Trade

Port Elizabeth has a large import trade, chiefly in textiles, machinery, hardware, apparel and provisions, supplying to a considerable extent the markets of Kimberley, Rhodesia, the Orange Free State and the Transvaal. The exports are mainly the products of the eastern part of the Cape province, the most important being ostrich feathers, wool and mohair. Skins, hides and maize are also exported. In 1855 the value of the imports was £376,000; in 1883 £2,364,000; in 1898 £6,248,000; in 1903 £10,137,000. Depression in trade brought down the imports in 1904 to £6,855,000. In 1906 they were £6,564,000 and in 1907 £6,004,000. The export trade has been of slower but more steady growth. It was valued at £584,000 in 1855, at £2,341,000 in 1883, £2,103,000 in 1898, £2,010,000 in 1903. Indicative of the fact that the agricultural community was little affected by the trade depression are the export figures for 1904 and 1906, which were £2,044,000 and £2,627,000 respectively. In 1907 goods valued at £3,150,000 were exported.

Population

The population within the municipal area was at the 1904 census 3 2 ,959; that within the district of Port Elizabeth 46,626, of whom 23,782 were whites. Many of the inhabitants are of German origin and the Deutsche Liedertafel is one of the most popular clubs in the town.

History

Algoa Bay was discovered by Bartholomew Diaz in 1488, and was by him named Bahia da Roca, probably with reference to the rocky islet in the bay, on which he is stated to have erected a cross (St Croix Island). After the middle of the 16th century the bay was called by the Portuguese Bahia da Lagoa, whence its modern designation. In 1754 the Dutch settlements at the Cape were extended eastwards as far as Algoa Bay. The convenience of reaching the eastern district by boat was then recognized and advantage taken of the roadstead sheltered by Cape Recife. In 1799, during the first occupation of Cape Colony by the British, Colonel (afterwards General Sir John) Vandeleur, to guard the roadstead, built a small fort on the hill west of the Baaken's River. It was named Fort Frederick in honour of the then duke of York, and is still preserved. A few houses grew up round the fort, and in 1820 besides the military there was a civilian population at Fort Frederick of about 35 persons. In April of that year arrived in the bay the first of some 4000 British immigrants, who settled in the eastern district of the colony (See Cape Colony: History). Under the supervision of Sir Rufane Donkin, acting governor of the Cape, a town was laid out at the base of the hills. In 1836 it was made a free warehousing port, and in 1837 the capital of a small adjacent district. To overcome the difficulty of landing from the roadstead a breakwater was built at the mouth of the Baakens River in 1856, but it had to be removed in 1869, as it caused a serious accumulation of sand. The prosperity which followed the construction of railways to the interior earned for the port the designation of "the Liverpool of South Africa." Railway work was begun in 1873 and Port Elizabeth is now in direct communication with all other parts of South Africa. At the same period (1873) the building of the existing jetties was undertaken. Port Elizabeth has possessed municipal government since 1836. Its predominant British character is shown by the fact that not until 1909 was the foundation stone laid of the first Dutch Reformed Church in the town.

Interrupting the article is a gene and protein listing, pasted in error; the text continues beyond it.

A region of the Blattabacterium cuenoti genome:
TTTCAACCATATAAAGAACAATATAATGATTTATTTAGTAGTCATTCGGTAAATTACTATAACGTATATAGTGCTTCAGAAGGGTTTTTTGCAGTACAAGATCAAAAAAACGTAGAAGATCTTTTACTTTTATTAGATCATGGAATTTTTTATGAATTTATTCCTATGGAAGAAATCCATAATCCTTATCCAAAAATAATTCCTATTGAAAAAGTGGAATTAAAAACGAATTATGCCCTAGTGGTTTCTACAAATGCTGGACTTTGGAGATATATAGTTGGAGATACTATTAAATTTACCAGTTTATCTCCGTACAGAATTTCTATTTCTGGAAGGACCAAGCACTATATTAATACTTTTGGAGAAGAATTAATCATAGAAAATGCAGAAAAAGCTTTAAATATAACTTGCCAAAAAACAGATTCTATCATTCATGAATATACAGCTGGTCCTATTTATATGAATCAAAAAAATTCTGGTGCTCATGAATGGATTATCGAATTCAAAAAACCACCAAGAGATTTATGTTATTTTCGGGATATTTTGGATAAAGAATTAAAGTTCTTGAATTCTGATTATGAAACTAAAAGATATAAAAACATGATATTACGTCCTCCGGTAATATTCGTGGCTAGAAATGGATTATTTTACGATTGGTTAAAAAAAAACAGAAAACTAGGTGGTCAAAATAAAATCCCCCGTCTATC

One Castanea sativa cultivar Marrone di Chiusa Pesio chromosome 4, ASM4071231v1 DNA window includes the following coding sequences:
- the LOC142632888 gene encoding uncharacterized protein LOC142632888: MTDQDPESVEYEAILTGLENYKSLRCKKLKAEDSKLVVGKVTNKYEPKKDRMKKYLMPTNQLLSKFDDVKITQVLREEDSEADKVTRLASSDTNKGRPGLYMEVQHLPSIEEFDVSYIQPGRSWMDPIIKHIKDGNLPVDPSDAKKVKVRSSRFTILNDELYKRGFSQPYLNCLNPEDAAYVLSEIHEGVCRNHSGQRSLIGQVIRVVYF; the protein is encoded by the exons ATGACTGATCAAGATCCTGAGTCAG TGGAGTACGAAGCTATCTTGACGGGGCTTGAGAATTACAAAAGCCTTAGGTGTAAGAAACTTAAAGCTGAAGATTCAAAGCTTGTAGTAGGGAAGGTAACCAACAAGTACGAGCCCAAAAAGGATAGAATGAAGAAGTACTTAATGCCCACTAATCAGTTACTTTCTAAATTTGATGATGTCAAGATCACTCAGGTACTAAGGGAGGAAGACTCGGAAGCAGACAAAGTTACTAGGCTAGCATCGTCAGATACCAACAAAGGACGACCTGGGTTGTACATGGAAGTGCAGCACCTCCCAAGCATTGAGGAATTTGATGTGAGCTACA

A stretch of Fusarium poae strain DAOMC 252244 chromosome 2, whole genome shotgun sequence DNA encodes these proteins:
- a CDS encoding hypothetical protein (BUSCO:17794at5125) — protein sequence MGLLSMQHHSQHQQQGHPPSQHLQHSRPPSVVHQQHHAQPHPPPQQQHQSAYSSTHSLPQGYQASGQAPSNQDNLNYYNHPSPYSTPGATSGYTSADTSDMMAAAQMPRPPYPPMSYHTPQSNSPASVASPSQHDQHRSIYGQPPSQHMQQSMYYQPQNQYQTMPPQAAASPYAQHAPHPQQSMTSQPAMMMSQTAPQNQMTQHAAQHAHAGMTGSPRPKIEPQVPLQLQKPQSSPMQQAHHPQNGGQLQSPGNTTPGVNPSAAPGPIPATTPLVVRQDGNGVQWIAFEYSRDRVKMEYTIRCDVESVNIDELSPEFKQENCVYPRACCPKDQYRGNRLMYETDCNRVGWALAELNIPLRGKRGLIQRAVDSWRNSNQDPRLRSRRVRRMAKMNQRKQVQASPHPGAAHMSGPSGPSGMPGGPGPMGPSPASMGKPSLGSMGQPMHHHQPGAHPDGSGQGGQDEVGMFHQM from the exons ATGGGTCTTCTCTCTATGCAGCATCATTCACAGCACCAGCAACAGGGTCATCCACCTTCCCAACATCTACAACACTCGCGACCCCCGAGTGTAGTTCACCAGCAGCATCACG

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Wiktionary

Up to date as of January 14, 2010

Definition from Wiktionary, a free dictionary

English

Proper noun

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Port Elizabeth

  1. Port of Eastern Cape, South Africa

Translations

  • French: Port Elizabeth